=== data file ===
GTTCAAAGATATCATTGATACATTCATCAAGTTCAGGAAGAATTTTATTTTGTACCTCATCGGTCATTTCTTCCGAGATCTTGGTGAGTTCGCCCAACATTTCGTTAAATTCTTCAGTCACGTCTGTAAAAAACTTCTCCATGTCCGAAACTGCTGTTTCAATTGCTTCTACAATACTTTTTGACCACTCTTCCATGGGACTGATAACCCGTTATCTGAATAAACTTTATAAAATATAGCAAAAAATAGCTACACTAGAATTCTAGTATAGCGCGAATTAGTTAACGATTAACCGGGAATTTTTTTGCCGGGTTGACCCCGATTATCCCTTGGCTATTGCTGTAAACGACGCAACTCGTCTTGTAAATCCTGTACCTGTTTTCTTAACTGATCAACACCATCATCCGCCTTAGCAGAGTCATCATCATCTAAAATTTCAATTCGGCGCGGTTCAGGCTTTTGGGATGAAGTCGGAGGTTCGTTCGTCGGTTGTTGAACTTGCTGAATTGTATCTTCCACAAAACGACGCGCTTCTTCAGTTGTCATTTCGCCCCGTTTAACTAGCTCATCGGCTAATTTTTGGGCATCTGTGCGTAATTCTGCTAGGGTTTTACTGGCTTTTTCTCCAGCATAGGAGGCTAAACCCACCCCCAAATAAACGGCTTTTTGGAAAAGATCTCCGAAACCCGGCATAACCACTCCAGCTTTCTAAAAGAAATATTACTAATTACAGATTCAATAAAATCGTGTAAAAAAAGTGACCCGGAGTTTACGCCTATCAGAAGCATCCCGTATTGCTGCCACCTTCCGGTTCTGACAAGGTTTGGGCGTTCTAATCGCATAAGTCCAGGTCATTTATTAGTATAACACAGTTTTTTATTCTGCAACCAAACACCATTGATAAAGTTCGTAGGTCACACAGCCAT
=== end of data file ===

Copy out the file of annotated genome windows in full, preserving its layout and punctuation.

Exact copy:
GTTCAAAGATATCATTGATACATTCATCAAGTTCAGGAAGAATTTTATTTTGTACCTCATCGGTCATTTCTTCCGAGATCTTGGTGAGTTCGCCCAACATTTCGTTAAATTCTTCAGTCACGTCTGTAAAAAACTTCTCCATGTCCGAAACTGCTGTTTCAATTGCTTCTACAATACTTTTTGACCACTCTTCCATGGGACTGATAACCCGTTATCTGAATAAACTTTATAAAATATAGCAAAAAATAGCTACACTAGAATTCTAGTATAGCGCGAATTAGTTAACGATTAACCGGGAATTTTTTTGCCGGGTTGACCCCGATTATCCCTTGGCTATTGCTGTAAACGACGCAACTCGTCTTGTAAATCCTGTACCTGTTTTCTTAACTGATCAACACCATCATCCGCCTTAGCAGAGTCATCATCATCTAAAATTTCAATTCGGCGCGGTTCAGGCTTTTGGGATGAAGTCGGAGGTTCGTTCGTCGGTTGTTGAACTTGCTGAATTGTATCTTCCACAAAACGACGCGCTTCTTCAGTTGTCATTTCGCCCCGTTTAACTAGCTCATCGGCTAATTTTTGGGCATCTGTGCGTAATTCTGCTAGGGTTTTACTGGCTTTTTCTCCAGCATAGGAGGCTAAACCCACCCCCAAATAAACGGCTTTTTGGAAAAGATCTCCGAAACCCGGCATAACCACTCCAGCTTTCTAAAAGAAATATTACTAATTACAGATTCAATAAAATCGTGTAAAAAAAGTGACCCGGAGTTTACGCCTATCAGAAGCATCCCGTATTGCTGCCACCTTCCGGTTCTGACAAGGTTTGGGCGTTCTAATCGCATAAGTCCAGGTCATTTATTAGTATAACACAGTTTTTTATTCTGCAACCAAACACCATTGATAAAGTTCGTAGGTCACACAGCCAT